Futuristic Violence and Fancy Suits – David Wong
Confession time, this book has been sitting in my to read pile for two years. It’s probably the best travelled book I own, having been packed for holidays to Spain, Portugal, Montenegro, Croatia, Malta, Scotland and Italy, but never quite making it out of the case and down to the pool. Shame on me because when I finally got around to reading Futuristic Violence and Fancy Suits it blew me away.
Set in the not so distant future trailer trash waitress Zoey Ash discovers she is the heir to her estranged father, billionaire Arthur Livingstone’s fortune. Naturally this comes at a price as Zoey discovers when she and her wonderfully named stinky cat, Stench Machine head off to the desert city of Tabula Ra$a. Turns out the key to Arthur’s fortune was implanted in Zoey’s brain during what she imagined was a routine medical examination. The clues implanted in her head will unlock the secret to safe and stable energy sources for the organ implants that unlock the potential for people to become super human. It’s a hotly contested commodity, not only do Livingstone’s suits want the secret but so does the unstable madman Molech and he’s prepared to do all kinds of nasty stuff to get it, afterall who wants an unstable implant that could blow at any moment?. So what’s a girl to do if she wants to stay alive?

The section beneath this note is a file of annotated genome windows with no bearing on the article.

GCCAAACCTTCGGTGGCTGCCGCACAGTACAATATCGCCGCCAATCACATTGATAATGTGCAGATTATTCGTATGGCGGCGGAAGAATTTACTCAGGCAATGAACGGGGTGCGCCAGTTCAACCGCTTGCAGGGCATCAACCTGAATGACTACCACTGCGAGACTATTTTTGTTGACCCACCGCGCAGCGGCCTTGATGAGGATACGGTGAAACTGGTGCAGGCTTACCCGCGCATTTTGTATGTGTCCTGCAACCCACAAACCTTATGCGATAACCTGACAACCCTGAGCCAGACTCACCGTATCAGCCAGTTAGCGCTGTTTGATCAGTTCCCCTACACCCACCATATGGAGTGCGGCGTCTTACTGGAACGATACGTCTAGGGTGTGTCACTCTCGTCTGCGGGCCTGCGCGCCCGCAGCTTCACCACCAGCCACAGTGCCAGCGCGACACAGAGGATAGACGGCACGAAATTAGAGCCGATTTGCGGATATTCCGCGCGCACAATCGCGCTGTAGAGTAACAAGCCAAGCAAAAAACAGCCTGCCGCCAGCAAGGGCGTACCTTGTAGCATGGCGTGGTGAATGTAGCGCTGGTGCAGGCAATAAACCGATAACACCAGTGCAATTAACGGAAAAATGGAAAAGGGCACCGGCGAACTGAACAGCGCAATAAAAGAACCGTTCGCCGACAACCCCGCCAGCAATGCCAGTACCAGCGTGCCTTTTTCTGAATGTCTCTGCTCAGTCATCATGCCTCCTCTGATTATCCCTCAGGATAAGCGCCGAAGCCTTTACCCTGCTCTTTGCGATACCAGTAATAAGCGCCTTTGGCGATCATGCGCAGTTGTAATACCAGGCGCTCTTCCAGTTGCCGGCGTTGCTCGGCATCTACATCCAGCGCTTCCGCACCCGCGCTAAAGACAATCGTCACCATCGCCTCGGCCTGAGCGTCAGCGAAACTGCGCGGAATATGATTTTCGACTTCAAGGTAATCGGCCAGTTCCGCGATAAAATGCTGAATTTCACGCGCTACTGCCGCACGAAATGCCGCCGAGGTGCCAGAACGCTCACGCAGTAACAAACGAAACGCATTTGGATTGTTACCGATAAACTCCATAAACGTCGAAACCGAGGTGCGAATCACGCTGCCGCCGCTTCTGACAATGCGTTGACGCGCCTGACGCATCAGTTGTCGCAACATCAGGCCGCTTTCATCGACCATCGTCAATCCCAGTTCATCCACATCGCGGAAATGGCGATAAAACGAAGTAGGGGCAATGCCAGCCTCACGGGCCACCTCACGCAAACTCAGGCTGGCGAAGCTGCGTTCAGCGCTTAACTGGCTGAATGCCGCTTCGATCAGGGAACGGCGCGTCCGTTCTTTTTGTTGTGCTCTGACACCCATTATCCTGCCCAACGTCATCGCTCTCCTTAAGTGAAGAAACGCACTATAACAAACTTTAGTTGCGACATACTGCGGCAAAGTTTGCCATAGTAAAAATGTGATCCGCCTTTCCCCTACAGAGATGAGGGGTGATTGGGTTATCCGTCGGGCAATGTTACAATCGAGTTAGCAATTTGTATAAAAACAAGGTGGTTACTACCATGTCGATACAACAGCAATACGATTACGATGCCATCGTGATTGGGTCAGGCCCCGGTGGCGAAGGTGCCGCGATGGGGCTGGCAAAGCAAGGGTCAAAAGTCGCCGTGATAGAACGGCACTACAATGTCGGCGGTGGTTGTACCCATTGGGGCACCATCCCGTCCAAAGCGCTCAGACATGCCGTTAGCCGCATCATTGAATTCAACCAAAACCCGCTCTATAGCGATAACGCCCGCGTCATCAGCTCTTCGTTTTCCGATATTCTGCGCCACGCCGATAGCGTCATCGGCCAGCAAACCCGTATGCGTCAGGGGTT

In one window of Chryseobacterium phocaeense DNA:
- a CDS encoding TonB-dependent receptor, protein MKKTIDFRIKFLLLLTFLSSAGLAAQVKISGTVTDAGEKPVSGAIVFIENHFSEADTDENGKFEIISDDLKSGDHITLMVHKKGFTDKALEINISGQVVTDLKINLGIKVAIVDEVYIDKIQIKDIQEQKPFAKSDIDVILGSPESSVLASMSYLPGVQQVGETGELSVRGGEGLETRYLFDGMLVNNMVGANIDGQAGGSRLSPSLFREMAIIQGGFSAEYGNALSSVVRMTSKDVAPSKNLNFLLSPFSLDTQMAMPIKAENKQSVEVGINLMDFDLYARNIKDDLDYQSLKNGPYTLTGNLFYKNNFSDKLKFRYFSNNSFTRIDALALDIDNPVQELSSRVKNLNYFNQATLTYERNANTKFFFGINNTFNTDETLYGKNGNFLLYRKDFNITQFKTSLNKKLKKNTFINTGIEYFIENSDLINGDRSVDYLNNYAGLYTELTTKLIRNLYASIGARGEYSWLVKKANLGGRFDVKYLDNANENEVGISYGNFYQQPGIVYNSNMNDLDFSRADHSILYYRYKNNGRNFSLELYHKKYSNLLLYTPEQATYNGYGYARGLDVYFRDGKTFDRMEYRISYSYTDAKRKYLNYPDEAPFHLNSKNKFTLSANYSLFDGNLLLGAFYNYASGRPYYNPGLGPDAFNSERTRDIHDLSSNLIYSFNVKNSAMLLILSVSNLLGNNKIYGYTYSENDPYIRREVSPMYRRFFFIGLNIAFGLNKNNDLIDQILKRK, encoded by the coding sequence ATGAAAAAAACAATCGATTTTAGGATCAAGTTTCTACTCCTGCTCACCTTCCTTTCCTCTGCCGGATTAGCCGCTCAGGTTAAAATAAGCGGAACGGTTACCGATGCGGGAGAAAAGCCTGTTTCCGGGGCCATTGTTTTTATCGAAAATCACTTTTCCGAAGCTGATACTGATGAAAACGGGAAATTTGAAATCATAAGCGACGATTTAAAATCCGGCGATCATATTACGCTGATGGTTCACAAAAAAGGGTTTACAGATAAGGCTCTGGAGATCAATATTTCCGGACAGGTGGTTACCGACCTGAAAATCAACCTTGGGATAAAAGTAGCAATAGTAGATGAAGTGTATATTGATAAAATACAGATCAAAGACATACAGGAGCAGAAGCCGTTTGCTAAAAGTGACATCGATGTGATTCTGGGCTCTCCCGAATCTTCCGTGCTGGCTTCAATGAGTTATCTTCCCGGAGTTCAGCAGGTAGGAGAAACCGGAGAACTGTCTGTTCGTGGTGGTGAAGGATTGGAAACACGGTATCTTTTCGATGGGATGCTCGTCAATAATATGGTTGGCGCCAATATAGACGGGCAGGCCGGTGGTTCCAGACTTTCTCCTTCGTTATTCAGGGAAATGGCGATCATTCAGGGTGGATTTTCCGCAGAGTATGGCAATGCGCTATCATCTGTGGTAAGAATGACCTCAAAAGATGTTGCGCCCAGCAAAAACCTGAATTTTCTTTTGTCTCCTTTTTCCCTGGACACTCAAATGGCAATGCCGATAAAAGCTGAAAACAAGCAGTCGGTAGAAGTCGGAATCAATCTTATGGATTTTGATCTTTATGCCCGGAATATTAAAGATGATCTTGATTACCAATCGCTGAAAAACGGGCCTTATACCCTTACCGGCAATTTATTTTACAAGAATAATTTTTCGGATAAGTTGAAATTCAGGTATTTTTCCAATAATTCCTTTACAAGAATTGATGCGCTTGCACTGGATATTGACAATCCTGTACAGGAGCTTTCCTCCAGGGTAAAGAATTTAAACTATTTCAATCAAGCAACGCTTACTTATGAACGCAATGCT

I loved this book, it has a story that is packed full of highly imaginative and exuberant thrills, nicely drawn characters, a touch of gruesome body horror and plenty of laugh out load gags. Zoey is sassy heroine who is never at a loss for a caustic one line put down, while Molech is a truly creepy opponent. Strange thing is that just two years on from when Futuristic Violence and Fancy Suits was originally published some of the future technology that David Wong forecasted like driverless cars and wearable smart tech is actually happening at breakneck speed.
Sharp, sassy and very funny I give Futuristic Violence and Fancy Suits a 666/666.
Futuristic Violence and Fancy Suits is published by our good friends at Titan Books price £7.99.